Tech reviews

Serious Italian cooking arrives in Westminster – Orange County Register

The smoked salmon tartine from Pastars in Westminster is one of those things that’ll drive you crazy as you admire its good looks and try to decide whether to eat it with your fingers or a knife and fork. I grab it with my hands and rush it toward my mouth. Next time I’ll know better. I’ve now got goat cheese smeared all over my face and mustard seeds dripping down my hands while a large hunk of bread hangs from my teeth because it didn’t tear apart exactly where I intended. But I’ve tasted just enough to know that I need another bite, and fast.

This is a fantastic sandwich. The bread is some sort of stirato, or Italian baguette, so it’s got that dense, chewy texture of ciabatta with a sturdy outer crust. It’s layered with whipped goat cheese and thinly sliced salmon, pickled onions, radishes, mustard seed and teardrop tomatoes marinated in banyuls (a fortified dessert wine). You’ll probably want to have a bottle of rosé chilling in the fridge before you go pick this up. 

Pastars opened mid-pandemic, a small cafe serving contemporary Italian fare (mostly), with no more than about 40 seats at  full capacity. The first couple of times I tried dining here, the queue for the limited tables stretched around the corner, at least 15 people in line already, mostly young couples celebrating date night, many people clutching bottles of wine. It’s still BYOB for now. “How long’s the wait?” I asked. “About an hour and a half,” I was told. 

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Maybe after the pandemic, I thought. But the pandemic dragged on. And on. Then the restaurant finally added reservations on OpenTable, but as soon as they did that, on-premise dining got shut down again. So I returned for takeout instead.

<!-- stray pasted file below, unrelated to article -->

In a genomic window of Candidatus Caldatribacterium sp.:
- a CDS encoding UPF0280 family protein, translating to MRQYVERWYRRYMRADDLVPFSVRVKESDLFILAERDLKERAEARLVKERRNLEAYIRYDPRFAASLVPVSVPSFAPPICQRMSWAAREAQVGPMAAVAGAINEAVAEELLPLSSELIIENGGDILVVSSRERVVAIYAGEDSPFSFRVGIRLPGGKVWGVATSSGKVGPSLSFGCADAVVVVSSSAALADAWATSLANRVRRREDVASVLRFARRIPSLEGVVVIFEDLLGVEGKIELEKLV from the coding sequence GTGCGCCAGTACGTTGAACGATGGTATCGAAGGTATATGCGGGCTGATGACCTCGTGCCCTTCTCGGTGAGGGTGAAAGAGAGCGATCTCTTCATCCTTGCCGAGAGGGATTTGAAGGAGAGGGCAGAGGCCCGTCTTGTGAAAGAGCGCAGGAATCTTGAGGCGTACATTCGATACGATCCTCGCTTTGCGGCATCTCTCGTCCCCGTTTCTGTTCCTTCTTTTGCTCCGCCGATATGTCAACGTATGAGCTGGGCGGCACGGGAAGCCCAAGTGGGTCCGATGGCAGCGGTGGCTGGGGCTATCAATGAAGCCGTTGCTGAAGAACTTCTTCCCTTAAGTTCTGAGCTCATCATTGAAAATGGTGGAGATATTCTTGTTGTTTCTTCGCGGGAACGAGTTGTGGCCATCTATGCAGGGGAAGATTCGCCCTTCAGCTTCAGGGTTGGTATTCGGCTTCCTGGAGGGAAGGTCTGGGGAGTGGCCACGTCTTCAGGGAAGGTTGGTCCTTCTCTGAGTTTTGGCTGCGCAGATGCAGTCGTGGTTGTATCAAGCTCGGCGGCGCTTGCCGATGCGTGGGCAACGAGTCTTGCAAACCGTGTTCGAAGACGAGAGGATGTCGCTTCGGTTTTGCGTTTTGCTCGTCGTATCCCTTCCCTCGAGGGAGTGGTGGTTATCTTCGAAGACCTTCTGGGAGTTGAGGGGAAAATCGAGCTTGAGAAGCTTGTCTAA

The tartine isn’t the only great sandwich here. They roast an impressive porchetta, which gets sliced into inch-thick slabs and piled onto hand-cut sourdough with handfuls of arugula, pickled onions, sour cherry jam and salsa verde. The housemade potato chips are terrific. 

There’s an impressive slow-food philosophy at play in the kitchen here. They appear to make just about everything in-house, including all the pastas. While the rolled-and-cut noodles are thicker, denser and chewier than what most Italian restaurants serve, they are absolutely delicious. Uncharacteristically thick taglierini, for example, are tinted deep yellow from egg yolks and tossed with aged parmesan in a stunning riff on cacio e pepe. I’m glad the portion size of this dish is modest because I would have licked the bowl clean no matter how big it was, and I don’t need to be doing that.

The cooks make their own spinach tagliatelle, which gets tossed with a very nice bolognese and topped with housemade ricotta and fried breadcrumbs.  

Caesar salad gets a modern makeover with baby romaine, pancetta and aged balsamic vinegar. And a beautifully cooked flat-iron steak comes with confit cherry tomatoes and dueling sauces, romesco and salsa verde. 

The menu is refreshingly concise. After just a handful of dishes, I’ve already sampled a third of the menu. And I genuinely can’t wait for the pandemic to end, because I really want to dine here and see this place in action. This could prove to be the most exciting Italian restaurant ever to open in Westminster, by a mile.

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Where: 14250 Beach Blvd., Westminster

When: Lunch and dinner, Tuesday-Saturday

Phone: 714-622-4538



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